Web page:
The Bible tells us that in the thirty-eighth year of Azariah king of Judah, Zechariah the son of Jeroboam reigned over Israel in Samaria for six months in 753 BC (2 Kings 15:8). Israel was now entering upon the last dark period of its history. King followed king in rapid succession, with assassinations as the usual practice of the day.
The life of Zechariah
King Zechariah did evil in the sight of the LORD, as his fathers had done; he did not depart from the sins of Jeroboam the son of Nebat, who had made Israel sin. This is all that is recorded of the last king of the house of Jehu. Iniquity was the order of conduct, and was soon to ruin the nation.
King Zechariah’s was assassinated by Shallum son of Jabesh in front of the people (2 Kings 15:10). An no one arrested Shallum for his crime. Shallum was a murderer, and by a murderer his blood was shed after only a month upon the throne (v. 13,14). The procedure is an indication of the terrible corruption and uncertainty of the era. For human life was cheap and blood flowed freely.
When men forsake the law of the Lord, life is not safe or happy for king or people. Although men sensed the evils around them, they tried to correct evil with evil. As a result, the situation went from bad to worse till the whole nation was overcome by destruction. “There is no peace,” says the LORD, “for the wicked” (Isaiah 48:22).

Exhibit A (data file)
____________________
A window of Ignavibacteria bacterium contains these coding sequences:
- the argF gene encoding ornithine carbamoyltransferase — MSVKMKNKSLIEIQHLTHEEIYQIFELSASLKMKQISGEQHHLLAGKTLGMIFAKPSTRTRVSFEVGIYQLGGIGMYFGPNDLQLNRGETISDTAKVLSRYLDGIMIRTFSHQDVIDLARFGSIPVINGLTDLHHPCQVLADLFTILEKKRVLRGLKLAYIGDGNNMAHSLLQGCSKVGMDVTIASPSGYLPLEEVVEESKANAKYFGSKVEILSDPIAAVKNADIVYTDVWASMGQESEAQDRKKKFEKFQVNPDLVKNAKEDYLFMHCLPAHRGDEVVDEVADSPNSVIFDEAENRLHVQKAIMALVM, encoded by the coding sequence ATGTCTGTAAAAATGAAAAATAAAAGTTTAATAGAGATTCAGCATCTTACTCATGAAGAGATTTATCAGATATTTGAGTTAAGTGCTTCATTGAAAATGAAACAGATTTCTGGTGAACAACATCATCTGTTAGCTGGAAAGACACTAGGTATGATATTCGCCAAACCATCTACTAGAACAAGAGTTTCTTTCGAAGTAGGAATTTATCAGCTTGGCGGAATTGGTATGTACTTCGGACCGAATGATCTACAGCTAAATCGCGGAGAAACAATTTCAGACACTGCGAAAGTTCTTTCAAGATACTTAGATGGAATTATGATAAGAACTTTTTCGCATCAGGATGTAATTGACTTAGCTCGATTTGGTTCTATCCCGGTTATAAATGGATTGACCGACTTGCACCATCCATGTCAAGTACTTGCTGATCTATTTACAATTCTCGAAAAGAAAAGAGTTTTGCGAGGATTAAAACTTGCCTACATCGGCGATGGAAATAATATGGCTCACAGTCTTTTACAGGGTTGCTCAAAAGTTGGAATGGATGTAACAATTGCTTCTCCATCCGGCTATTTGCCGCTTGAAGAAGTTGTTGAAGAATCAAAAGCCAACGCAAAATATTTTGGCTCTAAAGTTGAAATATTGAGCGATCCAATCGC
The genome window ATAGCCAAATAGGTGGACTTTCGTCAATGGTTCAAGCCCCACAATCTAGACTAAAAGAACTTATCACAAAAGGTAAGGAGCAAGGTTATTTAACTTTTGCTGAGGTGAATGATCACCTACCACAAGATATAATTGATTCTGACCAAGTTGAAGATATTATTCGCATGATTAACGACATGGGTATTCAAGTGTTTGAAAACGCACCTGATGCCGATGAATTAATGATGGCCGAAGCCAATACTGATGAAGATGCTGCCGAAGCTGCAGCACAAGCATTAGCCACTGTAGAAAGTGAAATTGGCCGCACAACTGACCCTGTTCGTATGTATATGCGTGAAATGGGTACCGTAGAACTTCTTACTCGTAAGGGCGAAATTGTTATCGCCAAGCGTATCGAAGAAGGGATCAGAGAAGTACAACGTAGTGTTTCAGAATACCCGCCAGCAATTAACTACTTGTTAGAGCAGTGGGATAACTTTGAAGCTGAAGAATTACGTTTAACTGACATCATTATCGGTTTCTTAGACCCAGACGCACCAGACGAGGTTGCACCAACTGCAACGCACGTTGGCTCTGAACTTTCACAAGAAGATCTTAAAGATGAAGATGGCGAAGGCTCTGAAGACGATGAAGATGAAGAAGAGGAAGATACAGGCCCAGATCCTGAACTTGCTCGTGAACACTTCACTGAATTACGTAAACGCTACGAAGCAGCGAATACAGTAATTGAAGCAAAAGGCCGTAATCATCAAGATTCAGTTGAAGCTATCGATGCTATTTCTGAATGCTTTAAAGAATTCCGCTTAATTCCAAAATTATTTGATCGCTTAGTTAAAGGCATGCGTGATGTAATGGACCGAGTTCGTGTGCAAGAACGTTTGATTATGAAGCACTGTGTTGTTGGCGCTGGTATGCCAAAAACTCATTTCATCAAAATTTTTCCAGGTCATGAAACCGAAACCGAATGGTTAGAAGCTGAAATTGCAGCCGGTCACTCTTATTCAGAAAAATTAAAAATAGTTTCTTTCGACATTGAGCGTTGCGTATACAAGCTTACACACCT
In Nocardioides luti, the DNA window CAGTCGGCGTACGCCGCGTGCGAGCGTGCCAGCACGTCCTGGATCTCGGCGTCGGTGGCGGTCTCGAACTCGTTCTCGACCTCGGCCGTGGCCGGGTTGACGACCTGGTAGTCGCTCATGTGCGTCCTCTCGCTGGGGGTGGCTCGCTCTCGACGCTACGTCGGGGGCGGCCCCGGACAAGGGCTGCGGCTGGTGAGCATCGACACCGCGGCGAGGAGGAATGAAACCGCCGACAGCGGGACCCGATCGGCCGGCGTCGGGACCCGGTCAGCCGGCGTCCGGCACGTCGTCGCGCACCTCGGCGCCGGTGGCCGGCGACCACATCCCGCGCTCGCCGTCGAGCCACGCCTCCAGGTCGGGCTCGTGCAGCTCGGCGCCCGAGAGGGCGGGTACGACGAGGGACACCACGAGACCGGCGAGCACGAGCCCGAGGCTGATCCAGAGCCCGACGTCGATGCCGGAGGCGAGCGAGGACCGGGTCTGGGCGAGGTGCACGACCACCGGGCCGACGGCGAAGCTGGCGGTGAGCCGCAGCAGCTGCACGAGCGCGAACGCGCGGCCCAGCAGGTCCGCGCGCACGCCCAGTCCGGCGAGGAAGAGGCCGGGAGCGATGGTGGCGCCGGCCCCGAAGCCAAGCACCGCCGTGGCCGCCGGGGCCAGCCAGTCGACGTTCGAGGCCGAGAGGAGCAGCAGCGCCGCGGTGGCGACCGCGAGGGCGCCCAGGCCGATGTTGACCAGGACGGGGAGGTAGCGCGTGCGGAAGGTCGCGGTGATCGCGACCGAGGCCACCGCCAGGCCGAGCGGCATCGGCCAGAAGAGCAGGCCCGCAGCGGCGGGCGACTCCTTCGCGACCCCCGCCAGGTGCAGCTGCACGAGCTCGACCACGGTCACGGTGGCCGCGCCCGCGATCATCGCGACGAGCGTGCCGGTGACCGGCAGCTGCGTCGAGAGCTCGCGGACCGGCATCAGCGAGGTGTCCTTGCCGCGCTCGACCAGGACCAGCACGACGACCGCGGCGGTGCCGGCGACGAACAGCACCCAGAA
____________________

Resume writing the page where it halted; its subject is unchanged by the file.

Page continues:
The end of Zechariah
Zechariah was the final king in the dynasty of King Jehu. Because Jehu had obeyed the Lord and destroyed King Ahab’s family (2 Kings 9–10), God had promised that his descendants would rule in Israel for four generations (2 Kings 10:30; 15:12). In the death of Zachariah the prediction was fulfilled, that the Lord would “avenge the blood of Jezreel upon the house of Jehu” (Hosea 1:4); also the forecast that God would “rise against the house of Jeroboam with the sword” (Amos 7:9).
The life of this king show the consequences of forsaking the true God and reaping the deadly results. The king had the chance to lead his people away from idolatry to the worship of the Creator. He had the chance to experience prosperity, peace, and victory over his enemies but he refused to submit to God (Deut. 28:1-14).
In His service,